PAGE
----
SYDNEY – Prime Minister Julia Gillard said a 50 percent rise in the value of the Australian dollar is squeezing trade-exposed businesses and cutting tax revenue, forcing her government to make “grave” budget decisions.
The erosion of tax receipts played a part in the government’s decision to raise health care taxation by 0.5 percentage point to fund a national disability insurance program, Gillard said in an interview with Australian Broadcasting Corp. television Sunday.
Gillard’s ruling Labor Party, trailing in polls ahead of a Sept. 14 election, faces a 12 billion Australian dollar ($12.3 billion) slump in tax receipts that forced her in December to abandon a commitment to return the budget to surplus. Australia’s first female leader is also pledging to increase funding for schools as the government prepares the next year’s spending plan, to be released on May 14.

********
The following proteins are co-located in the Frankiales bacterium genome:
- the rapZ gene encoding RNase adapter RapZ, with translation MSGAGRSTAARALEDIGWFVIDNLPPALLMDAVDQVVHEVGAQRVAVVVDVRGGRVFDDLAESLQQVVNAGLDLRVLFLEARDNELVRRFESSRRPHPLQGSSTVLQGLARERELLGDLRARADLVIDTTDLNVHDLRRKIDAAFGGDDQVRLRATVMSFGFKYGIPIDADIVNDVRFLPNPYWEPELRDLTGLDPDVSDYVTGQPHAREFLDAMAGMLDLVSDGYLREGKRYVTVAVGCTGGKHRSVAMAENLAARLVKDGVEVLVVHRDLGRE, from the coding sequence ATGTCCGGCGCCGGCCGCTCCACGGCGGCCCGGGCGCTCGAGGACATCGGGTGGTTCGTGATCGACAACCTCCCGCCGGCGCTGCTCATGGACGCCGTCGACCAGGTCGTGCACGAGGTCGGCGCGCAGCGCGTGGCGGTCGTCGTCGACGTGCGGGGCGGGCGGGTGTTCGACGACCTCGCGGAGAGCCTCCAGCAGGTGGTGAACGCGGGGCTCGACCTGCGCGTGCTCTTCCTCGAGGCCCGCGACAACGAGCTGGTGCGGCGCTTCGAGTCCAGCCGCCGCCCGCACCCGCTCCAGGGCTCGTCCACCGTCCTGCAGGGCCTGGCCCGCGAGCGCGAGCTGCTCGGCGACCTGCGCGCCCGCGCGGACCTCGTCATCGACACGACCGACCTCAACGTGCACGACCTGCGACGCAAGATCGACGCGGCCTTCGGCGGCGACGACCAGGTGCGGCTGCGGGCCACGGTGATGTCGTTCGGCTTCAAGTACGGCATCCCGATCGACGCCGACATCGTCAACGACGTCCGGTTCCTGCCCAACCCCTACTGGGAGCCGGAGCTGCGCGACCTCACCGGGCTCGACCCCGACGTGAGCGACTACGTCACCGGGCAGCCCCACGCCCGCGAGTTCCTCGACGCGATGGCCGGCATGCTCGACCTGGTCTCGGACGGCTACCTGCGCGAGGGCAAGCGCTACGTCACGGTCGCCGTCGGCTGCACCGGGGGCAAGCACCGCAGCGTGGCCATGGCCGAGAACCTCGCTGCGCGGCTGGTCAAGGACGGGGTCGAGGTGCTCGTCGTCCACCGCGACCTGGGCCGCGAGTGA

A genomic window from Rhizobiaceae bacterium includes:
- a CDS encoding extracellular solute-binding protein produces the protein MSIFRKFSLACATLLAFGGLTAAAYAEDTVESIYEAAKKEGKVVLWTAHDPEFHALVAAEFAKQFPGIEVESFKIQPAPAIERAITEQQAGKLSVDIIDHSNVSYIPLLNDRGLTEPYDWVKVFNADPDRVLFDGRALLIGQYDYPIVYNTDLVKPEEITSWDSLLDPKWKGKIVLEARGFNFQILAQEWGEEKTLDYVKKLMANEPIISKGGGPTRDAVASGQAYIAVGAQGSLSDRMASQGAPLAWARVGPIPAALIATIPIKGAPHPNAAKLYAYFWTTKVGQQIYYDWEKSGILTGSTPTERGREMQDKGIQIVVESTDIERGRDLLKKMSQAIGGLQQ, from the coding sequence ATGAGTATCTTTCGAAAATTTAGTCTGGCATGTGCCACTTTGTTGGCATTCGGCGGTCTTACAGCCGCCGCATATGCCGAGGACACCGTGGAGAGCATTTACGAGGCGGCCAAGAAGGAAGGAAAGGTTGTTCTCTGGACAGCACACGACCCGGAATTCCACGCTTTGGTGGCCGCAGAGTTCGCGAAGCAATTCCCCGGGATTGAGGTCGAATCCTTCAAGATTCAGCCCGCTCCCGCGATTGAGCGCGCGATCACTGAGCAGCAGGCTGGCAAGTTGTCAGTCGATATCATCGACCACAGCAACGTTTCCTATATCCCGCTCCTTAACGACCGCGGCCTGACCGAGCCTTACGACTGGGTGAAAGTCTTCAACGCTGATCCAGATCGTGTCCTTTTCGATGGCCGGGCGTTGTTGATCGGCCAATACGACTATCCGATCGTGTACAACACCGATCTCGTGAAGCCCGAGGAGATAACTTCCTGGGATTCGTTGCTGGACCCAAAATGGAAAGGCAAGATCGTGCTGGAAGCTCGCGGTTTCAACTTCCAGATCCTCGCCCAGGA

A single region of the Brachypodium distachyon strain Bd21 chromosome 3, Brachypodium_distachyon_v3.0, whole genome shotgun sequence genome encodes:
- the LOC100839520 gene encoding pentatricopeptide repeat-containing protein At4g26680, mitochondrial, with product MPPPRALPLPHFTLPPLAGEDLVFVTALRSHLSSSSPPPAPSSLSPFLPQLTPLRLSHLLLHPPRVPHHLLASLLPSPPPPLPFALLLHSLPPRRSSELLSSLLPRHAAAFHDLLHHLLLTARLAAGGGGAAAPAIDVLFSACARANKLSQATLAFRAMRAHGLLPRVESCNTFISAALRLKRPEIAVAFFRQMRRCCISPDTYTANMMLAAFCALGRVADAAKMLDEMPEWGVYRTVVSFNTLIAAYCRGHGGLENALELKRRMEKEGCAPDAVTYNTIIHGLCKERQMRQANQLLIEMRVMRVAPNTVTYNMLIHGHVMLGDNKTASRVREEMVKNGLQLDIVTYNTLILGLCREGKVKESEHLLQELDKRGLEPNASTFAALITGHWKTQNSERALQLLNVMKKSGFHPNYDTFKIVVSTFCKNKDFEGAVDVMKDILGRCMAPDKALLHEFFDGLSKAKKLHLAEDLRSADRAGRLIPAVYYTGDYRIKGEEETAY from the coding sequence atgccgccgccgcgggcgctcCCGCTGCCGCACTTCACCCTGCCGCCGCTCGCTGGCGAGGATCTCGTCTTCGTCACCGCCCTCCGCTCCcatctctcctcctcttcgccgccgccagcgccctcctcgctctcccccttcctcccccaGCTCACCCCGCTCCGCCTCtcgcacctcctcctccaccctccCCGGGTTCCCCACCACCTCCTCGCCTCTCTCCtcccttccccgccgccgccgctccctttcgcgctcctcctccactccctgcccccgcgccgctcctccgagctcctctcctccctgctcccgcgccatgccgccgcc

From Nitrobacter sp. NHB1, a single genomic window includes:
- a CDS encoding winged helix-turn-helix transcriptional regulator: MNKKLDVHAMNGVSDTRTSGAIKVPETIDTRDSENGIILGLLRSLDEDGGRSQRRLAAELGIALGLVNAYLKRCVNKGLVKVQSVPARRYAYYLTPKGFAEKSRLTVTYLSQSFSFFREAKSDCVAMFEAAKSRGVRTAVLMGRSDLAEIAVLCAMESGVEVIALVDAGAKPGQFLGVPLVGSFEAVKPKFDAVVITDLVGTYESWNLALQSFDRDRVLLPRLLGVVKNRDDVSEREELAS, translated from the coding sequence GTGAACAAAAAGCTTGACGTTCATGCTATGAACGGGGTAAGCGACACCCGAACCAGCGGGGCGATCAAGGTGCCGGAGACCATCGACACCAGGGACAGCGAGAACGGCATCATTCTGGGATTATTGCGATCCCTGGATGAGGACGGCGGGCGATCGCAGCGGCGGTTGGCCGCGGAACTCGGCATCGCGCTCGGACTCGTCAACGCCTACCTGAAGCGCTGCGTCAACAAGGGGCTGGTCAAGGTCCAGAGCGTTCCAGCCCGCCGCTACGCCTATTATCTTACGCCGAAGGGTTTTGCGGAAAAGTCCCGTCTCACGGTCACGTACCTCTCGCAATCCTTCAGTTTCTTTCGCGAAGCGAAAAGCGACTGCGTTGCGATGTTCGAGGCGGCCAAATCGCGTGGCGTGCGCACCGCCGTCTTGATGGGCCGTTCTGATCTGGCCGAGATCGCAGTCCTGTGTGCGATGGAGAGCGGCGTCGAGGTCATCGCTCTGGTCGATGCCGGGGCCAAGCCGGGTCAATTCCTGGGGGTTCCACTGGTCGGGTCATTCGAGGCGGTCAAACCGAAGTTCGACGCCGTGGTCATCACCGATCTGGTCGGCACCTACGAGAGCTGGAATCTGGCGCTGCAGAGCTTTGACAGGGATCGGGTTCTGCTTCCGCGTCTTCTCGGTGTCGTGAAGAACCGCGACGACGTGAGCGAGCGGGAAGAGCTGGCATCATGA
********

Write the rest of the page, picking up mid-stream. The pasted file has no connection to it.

“There are plenty of pressures on because our currency has appreciated,” she said. “That is a really tough pressure. It is meaning for businesses that they are less profitable; that is meaning that there is less tax money coming into the government than was expected. That means you do face grave decisions as you address budget questions.”
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